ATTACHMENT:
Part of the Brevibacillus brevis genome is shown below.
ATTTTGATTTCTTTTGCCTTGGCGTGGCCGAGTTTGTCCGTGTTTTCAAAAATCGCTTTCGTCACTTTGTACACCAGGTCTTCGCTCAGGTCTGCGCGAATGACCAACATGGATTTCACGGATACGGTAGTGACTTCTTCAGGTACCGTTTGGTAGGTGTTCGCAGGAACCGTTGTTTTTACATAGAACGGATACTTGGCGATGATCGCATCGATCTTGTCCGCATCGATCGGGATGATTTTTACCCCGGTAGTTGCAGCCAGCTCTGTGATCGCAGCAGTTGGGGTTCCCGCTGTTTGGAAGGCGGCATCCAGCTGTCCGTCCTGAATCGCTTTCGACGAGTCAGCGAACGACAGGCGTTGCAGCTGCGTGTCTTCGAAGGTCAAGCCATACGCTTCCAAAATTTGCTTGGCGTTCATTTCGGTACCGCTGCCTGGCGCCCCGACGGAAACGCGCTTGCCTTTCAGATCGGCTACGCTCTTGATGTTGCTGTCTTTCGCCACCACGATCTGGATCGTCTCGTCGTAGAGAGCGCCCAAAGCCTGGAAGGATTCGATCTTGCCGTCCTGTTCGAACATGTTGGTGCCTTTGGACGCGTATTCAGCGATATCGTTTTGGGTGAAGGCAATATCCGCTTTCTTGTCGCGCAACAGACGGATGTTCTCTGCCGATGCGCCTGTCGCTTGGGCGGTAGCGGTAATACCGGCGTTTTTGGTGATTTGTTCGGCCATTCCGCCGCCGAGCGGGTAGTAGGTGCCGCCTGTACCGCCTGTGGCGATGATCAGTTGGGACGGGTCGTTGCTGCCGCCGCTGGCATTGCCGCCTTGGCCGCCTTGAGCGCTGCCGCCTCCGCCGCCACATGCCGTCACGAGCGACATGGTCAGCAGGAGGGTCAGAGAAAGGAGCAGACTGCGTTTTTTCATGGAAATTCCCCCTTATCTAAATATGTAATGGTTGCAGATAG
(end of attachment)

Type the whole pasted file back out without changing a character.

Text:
Part of the Brevibacillus brevis genome is shown below.
ATTTTGATTTCTTTTGCCTTGGCGTGGCCGAGTTTGTCCGTGTTTTCAAAAATCGCTTTCGTCACTTTGTACACCAGGTCTTCGCTCAGGTCTGCGCGAATGACCAACATGGATTTCACGGATACGGTAGTGACTTCTTCAGGTACCGTTTGGTAGGTGTTCGCAGGAACCGTTGTTTTTACATAGAACGGATACTTGGCGATGATCGCATCGATCTTGTCCGCATCGATCGGGATGATTTTTACCCCGGTAGTTGCAGCCAGCTCTGTGATCGCAGCAGTTGGGGTTCCCGCTGTTTGGAAGGCGGCATCCAGCTGTCCGTCCTGAATCGCTTTCGACGAGTCAGCGAACGACAGGCGTTGCAGCTGCGTGTCTTCGAAGGTCAAGCCATACGCTTCCAAAATTTGCTTGGCGTTCATTTCGGTACCGCTGCCTGGCGCCCCGACGGAAACGCGCTTGCCTTTCAGATCGGCTACGCTCTTGATGTTGCTGTCTTTCGCCACCACGATCTGGATCGTCTCGTCGTAGAGAGCGCCCAAAGCCTGGAAGGATTCGATCTTGCCGTCCTGTTCGAACATGTTGGTGCCTTTGGACGCGTATTCAGCGATATCGTTTTGGGTGAAGGCAATATCCGCTTTCTTGTCGCGCAACAGACGGATGTTCTCTGCCGATGCGCCTGTCGCTTGGGCGGTAGCGGTAATACCGGCGTTTTTGGTGATTTGTTCGGCCATTCCGCCGCCGAGCGGGTAGTAGGTGCCGCCTGTACCGCCTGTGGCGATGATCAGTTGGGACGGGTCGTTGCTGCCGCCGCTGGCATTGCCGCCTTGGCCGCCTTGAGCGCTGCCGCCTCCGCCGCCACATGCCGTCACGAGCGACATGGTCAGCAGGAGGGTCAGAGAAAGGAGCAGACTGCGTTTTTTCATGGAAATTCCCCCTTATCTAAATATGTAATGGTTGCAGATAG